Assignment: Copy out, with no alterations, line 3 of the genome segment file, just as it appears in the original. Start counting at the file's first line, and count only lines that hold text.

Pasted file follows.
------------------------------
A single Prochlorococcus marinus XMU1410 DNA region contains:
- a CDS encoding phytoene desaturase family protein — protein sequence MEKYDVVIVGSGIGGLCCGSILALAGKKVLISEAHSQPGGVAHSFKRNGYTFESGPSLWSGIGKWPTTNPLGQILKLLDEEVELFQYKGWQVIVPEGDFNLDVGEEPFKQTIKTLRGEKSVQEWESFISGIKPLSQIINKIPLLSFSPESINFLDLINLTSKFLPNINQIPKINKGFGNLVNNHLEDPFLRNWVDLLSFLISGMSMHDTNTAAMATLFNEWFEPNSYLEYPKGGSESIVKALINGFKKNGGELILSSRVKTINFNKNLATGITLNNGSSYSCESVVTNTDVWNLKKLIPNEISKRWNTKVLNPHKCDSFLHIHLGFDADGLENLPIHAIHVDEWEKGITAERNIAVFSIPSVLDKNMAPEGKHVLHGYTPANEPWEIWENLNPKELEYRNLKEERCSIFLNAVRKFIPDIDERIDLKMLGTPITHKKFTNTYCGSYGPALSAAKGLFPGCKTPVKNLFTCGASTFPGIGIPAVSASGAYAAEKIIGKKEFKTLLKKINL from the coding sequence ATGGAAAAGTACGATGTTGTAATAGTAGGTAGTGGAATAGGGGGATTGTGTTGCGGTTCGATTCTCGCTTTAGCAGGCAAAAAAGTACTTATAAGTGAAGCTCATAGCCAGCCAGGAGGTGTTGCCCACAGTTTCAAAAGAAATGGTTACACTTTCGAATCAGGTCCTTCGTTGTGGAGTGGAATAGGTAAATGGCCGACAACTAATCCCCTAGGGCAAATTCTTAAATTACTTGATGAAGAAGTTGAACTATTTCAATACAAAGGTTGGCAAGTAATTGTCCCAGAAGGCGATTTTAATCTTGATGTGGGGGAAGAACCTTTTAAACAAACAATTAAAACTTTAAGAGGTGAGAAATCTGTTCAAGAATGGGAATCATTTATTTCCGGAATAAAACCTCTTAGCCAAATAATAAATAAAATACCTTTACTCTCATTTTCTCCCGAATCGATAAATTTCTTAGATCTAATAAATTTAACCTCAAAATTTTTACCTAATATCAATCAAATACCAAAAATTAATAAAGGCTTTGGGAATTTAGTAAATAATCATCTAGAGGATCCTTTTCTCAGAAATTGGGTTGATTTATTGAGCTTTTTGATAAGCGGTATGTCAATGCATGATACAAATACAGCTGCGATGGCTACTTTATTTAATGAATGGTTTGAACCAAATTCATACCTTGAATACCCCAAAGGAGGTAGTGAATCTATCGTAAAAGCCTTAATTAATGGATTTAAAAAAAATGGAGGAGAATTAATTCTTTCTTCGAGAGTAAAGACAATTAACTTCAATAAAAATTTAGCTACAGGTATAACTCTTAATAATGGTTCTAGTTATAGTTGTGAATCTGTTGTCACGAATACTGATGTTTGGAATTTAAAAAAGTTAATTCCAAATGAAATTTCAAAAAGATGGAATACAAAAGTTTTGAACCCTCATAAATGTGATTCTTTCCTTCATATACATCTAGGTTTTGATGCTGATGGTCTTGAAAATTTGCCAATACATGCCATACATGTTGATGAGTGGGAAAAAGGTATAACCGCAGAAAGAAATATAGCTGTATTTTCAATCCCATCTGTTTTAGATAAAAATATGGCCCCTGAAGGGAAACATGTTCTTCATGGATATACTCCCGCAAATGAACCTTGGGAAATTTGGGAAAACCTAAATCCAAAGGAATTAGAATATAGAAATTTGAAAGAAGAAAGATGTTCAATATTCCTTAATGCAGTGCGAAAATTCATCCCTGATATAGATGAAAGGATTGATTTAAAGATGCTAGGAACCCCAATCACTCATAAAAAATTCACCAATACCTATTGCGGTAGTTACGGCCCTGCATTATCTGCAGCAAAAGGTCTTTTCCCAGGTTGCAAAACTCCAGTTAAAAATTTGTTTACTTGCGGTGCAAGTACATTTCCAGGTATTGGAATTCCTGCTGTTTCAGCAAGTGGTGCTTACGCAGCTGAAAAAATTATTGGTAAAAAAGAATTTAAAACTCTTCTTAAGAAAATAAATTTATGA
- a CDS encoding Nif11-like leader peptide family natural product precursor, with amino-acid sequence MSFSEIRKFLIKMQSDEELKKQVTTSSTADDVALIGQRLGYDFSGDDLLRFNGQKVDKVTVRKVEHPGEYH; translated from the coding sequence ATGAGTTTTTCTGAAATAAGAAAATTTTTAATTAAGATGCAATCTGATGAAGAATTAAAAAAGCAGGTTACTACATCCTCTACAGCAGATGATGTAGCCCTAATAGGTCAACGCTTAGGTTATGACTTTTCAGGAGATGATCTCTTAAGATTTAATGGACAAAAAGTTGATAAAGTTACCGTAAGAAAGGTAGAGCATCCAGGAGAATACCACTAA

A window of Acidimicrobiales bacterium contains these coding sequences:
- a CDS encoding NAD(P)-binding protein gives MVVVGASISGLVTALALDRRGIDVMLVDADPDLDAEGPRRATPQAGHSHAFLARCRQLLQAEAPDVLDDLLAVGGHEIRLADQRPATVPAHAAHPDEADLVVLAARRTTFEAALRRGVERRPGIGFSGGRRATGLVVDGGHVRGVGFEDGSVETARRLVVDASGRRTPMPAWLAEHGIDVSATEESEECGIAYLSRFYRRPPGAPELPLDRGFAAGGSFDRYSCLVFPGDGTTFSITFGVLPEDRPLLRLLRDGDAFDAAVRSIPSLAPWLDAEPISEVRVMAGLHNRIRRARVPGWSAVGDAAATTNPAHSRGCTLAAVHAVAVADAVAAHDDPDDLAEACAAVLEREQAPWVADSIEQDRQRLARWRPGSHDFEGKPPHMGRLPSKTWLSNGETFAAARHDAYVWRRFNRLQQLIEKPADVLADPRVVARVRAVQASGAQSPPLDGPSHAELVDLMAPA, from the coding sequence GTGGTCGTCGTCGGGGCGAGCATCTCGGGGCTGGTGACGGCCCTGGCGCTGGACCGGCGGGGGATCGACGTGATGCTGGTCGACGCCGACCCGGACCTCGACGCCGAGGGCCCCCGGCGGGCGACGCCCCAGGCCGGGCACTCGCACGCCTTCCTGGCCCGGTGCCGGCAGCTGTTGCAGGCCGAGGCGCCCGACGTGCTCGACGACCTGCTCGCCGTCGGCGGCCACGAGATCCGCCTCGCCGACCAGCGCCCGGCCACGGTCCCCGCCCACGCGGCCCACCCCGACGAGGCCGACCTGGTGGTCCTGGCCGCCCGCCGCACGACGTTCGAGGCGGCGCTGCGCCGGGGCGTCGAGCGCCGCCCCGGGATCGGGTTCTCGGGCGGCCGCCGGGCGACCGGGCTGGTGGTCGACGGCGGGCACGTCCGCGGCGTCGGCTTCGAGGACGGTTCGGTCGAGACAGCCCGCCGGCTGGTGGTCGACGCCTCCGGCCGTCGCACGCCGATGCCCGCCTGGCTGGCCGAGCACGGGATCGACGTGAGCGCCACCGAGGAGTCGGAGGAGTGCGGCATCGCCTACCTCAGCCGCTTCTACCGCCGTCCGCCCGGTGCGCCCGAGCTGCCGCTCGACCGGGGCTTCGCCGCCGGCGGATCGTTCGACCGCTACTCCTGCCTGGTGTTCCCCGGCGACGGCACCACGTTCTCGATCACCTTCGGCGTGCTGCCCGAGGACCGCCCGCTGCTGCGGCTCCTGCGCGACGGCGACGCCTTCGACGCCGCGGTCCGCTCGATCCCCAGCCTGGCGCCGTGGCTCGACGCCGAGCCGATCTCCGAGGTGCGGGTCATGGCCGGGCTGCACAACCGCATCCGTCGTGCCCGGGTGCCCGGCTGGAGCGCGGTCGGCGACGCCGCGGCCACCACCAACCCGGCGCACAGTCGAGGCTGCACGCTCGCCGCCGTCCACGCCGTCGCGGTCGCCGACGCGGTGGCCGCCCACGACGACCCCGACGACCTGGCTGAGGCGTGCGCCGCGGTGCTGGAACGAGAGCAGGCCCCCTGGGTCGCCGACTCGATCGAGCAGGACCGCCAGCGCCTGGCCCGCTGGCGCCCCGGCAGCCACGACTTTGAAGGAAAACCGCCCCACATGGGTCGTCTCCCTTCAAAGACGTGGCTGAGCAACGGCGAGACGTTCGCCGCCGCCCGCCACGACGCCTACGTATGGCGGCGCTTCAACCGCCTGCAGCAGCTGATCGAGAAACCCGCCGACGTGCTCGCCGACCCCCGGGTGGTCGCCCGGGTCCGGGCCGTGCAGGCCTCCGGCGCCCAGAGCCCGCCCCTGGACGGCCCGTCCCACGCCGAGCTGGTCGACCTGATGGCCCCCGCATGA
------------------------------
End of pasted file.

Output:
- a CDS encoding Nif11-like leader peptide family natural product precursor, with amino-acid sequence MSFSEIRKFLIKMQSDEELKKQVTTSSTADDVALIGQRLGYDFSGDDLLRFNGQKVDKVTVRKVEHPGEYH; translated from the coding sequence ATGAGTTTTTCTGAAATAAGAAAATTTTTAATTAAGATGCAATCTGATGAAGAATTAAAAAAGCAGGTTACTACATCCTCTACAGCAGATGATGTAGCCCTAATAGGTCAACGCTTAGGTTATGACTTTTCAGGAGATGATCTCTTAAGATTTAATGGACAAAAAGTTGATAAAGTTACCGTAAGAAAGGTAGAGCATCCAGGAGAATACCACTAA